Neti mildly stimulates the tear ducts, which help cleanse the eyes and give them added sparkle. Some say it even helps sharpen the eyesight and improve the memory. On an esoteric level neti is said to stimulate the ajna chakra. It has subtle effects on the pineal and pituitary glands which control the hormonal system which in turn has a harmonizing effect on the emotions. Neti has a cooling, soothing effect on the brain and can help with headaches, migraine, epilepsy, temper tantrums, hysteria, depression and general mental tension. It can also help with certain ear disorders like middle ear infections, glue ear and some forms of tinnitus.
Neti is particularly beneficial and useful for smokers and re-sensitizes the nose to the actual pollution of ingesting smoke, thereby de-programming the brain of the physical and psychological addiction.
Some other medical conditions that neti can help improve include:
- Aging rhinitis
- Allergic rhinitis - hay fever
- Atrophic rhinitis - ozaena
- Common cold
- Empty nose syndrome
- Facial pain or headache associated with sinusitis
- Halitosis - bad breath
- Nasal congestion
- Nasal dryness
- Nasal polyposis
- Phantosmia - phantom smells
- Post-nasal drip
- Rhinitis medicamentosa - rebound nasal congestion
- Rhinorrhea - runny nose
- Rhinosinusitis - inflammation of the nose and sinuses
- Sinusitis - inflammation of the sinuses (including chronic sinusitis)
Why use a Tongue Cleaner
A tongue cleaner helps to remove mucous and bacteria from the surface of the tongue.
The surface of the tongue is covered in bumps. The spaces between these bumps can harbour bacteria which in turn create smelly compounds such as hydrogen sulfide, dimethyl sulphide, methyl mercaptan. These are one of the principle causes of bad breath or halitosis. These bacteria can also affect the teeth and gums.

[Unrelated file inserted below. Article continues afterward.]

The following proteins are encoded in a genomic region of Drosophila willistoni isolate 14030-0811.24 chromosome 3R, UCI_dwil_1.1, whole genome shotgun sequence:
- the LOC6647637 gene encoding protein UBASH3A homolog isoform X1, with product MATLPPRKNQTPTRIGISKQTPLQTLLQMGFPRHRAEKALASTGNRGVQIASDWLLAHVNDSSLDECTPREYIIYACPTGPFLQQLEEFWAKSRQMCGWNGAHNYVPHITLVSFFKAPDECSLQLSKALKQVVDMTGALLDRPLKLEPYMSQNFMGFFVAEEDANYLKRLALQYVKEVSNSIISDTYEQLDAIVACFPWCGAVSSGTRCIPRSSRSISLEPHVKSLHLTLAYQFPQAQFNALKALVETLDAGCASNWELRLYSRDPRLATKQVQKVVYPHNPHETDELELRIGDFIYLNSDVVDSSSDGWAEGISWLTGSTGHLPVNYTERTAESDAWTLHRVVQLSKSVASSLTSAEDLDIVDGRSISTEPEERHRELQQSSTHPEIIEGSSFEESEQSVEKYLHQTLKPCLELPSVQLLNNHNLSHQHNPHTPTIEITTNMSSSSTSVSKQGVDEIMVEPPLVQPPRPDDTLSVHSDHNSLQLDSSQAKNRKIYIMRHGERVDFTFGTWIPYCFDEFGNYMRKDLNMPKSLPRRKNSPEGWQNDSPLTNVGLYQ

By using a tongue cleaner you can help remove much of these bacteria and reduce the chances of suffering from bad breath.
You might also experience a furry coated tongue as a result of smoking, dehydration, poor oral hygiene or the use of certain medication. Again tongue cleaning helps to remove unwanted debris and mucous from the surface of the tongue.
If bad breath persists it may be a sign of gum disease, cavities or even important health issues such as pneumonia, bronchitis, diabetes, and liver or kidney problems. If in doubt it is best to consult a dentist or a qualified medical practitioner.
In Ayurveda (traditional Indian medicine) and Traditional Chinese Medicine the tongue is often looked at as a means for determining a person’s health. The tongue is said to reflect the body, and in particular the internal organs. Stimulating the tongue by using a tongue cleaner is said to improve overall health.
How to use
Tongue cleansing is generally performed after brushing the teeth and can be practiced daily, or even several times a day.
Hold the tongue cleaner in both hand gently pull it over the surface of the tongue, starting from the back of the mouth moving towards the tip of the tongue. There is no need to apply too much pressure.
Usually you will see a milky mucous emerge from the surface of the tongue. Repeat as many times as necessary until there is little of no more mucous left to remove.
If you have any cuts or lesions on the surface of the tongue then care should be taken to avoid those areas or even leave aside the practice until such time as any wounds on the tongue are healed.
When finished scraping the tongue you can rinse the mouth with salty, or plain water. The tongue scraper rinsed off after use and should be kept clean.
Since your tongue cleaner is made of stainless steel it can easily be sterilized by using boiling water.
Benefits of using a Tongue Cleaner
- Removes mucous and bacteria from tongue
- Helps improve bad breath and is an effective treatment in eliminating halitosis
- Improves the sense of taste
- Improves digestion
- Stimulates the internal organs